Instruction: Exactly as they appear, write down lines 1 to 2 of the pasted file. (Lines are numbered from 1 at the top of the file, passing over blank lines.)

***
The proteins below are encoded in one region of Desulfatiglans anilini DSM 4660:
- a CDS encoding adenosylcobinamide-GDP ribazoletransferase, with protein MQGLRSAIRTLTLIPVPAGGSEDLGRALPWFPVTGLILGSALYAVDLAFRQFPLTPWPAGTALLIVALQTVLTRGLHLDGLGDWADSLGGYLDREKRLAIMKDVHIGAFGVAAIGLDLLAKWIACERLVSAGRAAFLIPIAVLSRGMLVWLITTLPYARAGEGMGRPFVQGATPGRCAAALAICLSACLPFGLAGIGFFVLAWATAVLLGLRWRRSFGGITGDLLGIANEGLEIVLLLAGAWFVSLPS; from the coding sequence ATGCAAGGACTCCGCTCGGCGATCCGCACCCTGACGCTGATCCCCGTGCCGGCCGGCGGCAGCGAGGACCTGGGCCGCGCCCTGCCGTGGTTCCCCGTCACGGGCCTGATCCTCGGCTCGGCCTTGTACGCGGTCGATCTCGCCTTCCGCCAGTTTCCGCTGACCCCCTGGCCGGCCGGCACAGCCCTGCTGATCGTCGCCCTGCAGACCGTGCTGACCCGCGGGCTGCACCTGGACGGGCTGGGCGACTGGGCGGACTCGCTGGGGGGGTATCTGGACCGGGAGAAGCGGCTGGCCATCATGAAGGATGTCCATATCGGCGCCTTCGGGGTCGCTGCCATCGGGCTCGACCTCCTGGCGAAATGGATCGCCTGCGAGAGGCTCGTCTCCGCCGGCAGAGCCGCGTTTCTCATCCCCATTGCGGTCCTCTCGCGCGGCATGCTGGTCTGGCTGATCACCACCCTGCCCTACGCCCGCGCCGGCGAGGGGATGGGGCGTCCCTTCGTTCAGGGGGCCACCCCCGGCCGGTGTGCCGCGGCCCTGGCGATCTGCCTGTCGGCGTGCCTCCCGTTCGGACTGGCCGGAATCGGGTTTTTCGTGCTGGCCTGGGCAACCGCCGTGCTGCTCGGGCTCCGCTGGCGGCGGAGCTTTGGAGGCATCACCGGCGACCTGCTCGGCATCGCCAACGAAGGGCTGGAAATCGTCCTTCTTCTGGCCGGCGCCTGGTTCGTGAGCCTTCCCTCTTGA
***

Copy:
The proteins below are encoded in one region of Desulfatiglans anilini DSM 4660:
- a CDS encoding adenosylcobinamide-GDP ribazoletransferase, with protein MQGLRSAIRTLTLIPVPAGGSEDLGRALPWFPVTGLILGSALYAVDLAFRQFPLTPWPAGTALLIVALQTVLTRGLHLDGLGDWADSLGGYLDREKRLAIMKDVHIGAFGVAAIGLDLLAKWIACERLVSAGRAAFLIPIAVLSRGMLVWLITTLPYARAGEGMGRPFVQGATPGRCAAALAICLSACLPFGLAGIGFFVLAWATAVLLGLRWRRSFGGITGDLLGIANEGLEIVLLLAGAWFVSLPS; from the coding sequence ATGCAAGGACTCCGCTCGGCGATCCGCACCCTGACGCTGATCCCCGTGCCGGCCGGCGGCAGCGAGGACCTGGGCCGCGCCCTGCCGTGGTTCCCCGTCACGGGCCTGATCCTCGGCTCGGCCTTGTACGCGGTCGATCTCGCCTTCCGCCAGTTTCCGCTGACCCCCTGGCCGGCCGGCACAGCCCTGCTGATCGTCGCCCTGCAGACCGTGCTGACCCGCGGGCTGCACCTGGACGGGCTGGGCGACTGGGCGGACTCGCTGGGGGGGTATCTGGACCGGGAGAAGCGGCTGGCCATCATGAAGGATGTCCATATCGGCGCCTTCGGGGTCGCTGCCATCGGGCTCGACCTCCTGGCGAAATGGATCGCCTGCGAGAGGCTCGTCTCCGCCGGCAGAGCCGCGTTTCTCATCCCCATTGCGGTCCTCTCGCGCGGCATGCTGGTCTGGCTGATCACCACCCTGCCCTACGCCCGCGCCGGCGAGGGGATGGGGCGTCCCTTCGTTCAGGGGGCCACCCCCGGCCGGTGTGCCGCGGCCCTGGCGATCTGCCTGTCGGCGTGCCTCCCGTTCGGACTGGCCGGAATCGGGTTTTTCGTGCTGGCCTGGGCAACCGCCGTGCTGCTCGGGCTCCGCTGGCGGCGGAGCTTTGGAGGCATCACCGGCGACCTGCTCGGCATCGCCAACGAAGGGCTGGAAATCGTCCTTCTTCTGGCCGGCGCCTGGTTCGTGAGCCTTCCCTCTTGA